In an effort to determine the benefit of multifactorial treatment on microvascular complications among people with type 2 diabetes, Annelli Sandbaek, MD, PhD, and colleagues conducted a multicenter cluster randomized controlled trial at four centers in Denmark, the UK, and The Netherlands. Out of 3,057 people with diabetes detected by a screening process, only 2,861 were eligible for follow-ups. They were assigned to either the intensive treatment or routine care group.
The results from the four centers were collected using a fixed-effects meta-analysis. Of the patients who received intensive treatment, 22.7% showed any type of albuminuria, and patients who underwent routine care had 24.4%. Retinopathy was observed in 10.2% of the patients who underwent intensive treatment, whereas 12.1% was seen in routine care patients. When it came to neuropathy, 4.9% was seen in intensive treatment patients, and 5.9% in routine care patients. However, in both groups the estimated glomerular filtration rate increased between baseline and follow-up; 4.31 mL/min was seen in the intensive treatment and 6.44 mL/min in the routine care groups.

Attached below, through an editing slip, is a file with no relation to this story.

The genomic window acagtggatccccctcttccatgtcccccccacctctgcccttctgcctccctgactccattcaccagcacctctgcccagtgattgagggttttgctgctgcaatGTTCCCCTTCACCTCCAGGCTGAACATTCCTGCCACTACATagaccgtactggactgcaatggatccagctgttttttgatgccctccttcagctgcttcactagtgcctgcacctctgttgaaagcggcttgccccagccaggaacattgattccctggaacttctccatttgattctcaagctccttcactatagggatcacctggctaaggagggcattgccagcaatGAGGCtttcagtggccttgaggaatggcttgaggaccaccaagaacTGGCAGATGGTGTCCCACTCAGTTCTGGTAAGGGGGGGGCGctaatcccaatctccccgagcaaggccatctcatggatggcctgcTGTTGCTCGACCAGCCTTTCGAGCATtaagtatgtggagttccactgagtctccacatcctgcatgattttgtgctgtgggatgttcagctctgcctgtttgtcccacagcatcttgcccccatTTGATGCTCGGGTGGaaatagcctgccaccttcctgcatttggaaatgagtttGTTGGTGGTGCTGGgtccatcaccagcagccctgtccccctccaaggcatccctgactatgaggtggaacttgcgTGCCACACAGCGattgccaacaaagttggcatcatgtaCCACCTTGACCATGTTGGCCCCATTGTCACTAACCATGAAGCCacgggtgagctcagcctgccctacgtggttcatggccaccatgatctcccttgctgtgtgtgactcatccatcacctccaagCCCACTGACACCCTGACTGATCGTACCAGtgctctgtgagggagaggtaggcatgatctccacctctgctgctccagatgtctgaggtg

According to the results of this study, researchers stated, "Compared with routine care, an intervention to promote target-driven, intensive management of patients with type 2 diabetes detected by screening was not associated with significant reductions in the frequency of microvascular events at five years."
Albuminuria was 22.7% in the intensive group compared to 24% in the routine care group.
Retinopathy was present in 10.2% of the patients who underwent intensive treatment, whereas 12.1% was seen in routine care patients
Neuropathy, 4.9%, was seen in intensive treatment patients, and 5.9% in routine care
Sandbaek A et al. Diabetes Care. 2014; doi: 10.2337/dc13-1544
DISCLAIMER: The content of this Website is independent of the views of our advertisers and sponsors. The site is designed primarily for use by qualified physicians and other medical professionals. The information contained herein should NOT be used as a substitute for the advice of an appropriately qualified and licensed physician or other health care provider. The information provided here is for educational and informational purposes only. In no way should it be considered as offering medical advice. Please check with a physician if you suspect you are ill.